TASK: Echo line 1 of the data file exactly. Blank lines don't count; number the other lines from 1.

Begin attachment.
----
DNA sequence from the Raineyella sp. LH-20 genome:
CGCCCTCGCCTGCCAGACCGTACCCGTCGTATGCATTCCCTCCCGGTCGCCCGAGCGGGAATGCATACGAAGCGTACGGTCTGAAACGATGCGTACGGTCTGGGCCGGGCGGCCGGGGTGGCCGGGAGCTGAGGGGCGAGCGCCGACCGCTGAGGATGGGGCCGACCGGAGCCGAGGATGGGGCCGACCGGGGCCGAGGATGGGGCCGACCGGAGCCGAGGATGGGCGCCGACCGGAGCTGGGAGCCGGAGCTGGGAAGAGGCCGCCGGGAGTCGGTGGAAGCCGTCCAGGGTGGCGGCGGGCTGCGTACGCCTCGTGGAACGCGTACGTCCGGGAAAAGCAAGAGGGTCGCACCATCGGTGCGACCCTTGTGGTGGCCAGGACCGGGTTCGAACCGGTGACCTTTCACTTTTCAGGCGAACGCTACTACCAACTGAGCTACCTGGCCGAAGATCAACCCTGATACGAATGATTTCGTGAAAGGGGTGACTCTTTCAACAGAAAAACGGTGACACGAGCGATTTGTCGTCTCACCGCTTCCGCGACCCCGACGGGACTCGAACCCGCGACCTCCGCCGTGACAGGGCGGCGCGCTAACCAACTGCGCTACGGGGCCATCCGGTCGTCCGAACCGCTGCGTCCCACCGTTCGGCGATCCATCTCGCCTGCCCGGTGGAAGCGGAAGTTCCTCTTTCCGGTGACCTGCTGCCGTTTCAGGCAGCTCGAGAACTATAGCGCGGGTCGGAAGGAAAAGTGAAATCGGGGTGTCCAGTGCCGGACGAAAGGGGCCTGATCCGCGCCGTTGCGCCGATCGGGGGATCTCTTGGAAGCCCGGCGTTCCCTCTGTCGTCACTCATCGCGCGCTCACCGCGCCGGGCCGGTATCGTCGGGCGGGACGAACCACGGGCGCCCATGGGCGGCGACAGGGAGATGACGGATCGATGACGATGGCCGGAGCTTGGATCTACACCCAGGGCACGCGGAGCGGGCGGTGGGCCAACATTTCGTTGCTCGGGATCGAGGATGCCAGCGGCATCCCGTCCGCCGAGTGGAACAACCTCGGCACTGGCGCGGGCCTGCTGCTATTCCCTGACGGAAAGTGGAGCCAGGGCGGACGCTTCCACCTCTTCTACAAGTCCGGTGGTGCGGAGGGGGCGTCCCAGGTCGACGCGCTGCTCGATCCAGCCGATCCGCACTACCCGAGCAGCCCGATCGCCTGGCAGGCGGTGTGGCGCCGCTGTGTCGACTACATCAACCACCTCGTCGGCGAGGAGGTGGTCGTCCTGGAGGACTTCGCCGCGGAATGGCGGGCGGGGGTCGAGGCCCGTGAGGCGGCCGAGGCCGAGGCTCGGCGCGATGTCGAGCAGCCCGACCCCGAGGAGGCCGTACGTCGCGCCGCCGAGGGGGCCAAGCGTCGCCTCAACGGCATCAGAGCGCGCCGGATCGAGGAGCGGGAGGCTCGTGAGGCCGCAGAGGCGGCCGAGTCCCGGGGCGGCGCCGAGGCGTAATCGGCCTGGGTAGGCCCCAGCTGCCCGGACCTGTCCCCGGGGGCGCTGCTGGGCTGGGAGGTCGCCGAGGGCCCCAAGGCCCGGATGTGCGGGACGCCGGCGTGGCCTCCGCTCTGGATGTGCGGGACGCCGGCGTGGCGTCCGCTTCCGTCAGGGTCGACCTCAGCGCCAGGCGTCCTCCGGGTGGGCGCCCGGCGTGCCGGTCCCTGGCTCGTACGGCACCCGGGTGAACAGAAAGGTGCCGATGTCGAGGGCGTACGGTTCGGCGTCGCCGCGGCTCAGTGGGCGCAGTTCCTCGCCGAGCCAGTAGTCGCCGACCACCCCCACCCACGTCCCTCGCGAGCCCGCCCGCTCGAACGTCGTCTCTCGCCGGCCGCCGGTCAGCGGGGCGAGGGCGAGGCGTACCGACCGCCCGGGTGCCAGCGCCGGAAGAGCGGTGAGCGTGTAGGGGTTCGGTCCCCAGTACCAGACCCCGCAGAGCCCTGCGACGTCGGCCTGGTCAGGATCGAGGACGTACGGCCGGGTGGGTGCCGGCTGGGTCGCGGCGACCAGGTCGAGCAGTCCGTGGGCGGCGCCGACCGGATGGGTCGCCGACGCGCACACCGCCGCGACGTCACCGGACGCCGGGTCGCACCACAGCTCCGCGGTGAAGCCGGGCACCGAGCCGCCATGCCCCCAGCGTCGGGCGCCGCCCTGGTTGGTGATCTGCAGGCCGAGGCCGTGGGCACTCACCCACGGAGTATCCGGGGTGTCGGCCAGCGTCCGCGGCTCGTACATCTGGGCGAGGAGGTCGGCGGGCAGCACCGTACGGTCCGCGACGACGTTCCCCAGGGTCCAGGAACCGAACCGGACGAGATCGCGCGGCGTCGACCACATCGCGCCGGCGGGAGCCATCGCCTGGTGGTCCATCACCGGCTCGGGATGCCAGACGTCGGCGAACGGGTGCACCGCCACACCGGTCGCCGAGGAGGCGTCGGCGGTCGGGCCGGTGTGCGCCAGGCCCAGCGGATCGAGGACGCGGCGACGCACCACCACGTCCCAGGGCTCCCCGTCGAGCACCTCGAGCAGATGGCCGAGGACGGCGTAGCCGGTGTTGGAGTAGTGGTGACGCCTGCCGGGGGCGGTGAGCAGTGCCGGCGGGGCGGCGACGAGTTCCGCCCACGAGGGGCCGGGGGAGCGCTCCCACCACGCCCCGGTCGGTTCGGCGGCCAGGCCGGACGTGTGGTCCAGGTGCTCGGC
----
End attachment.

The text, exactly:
DNA sequence from the Raineyella sp. LH-20 genome: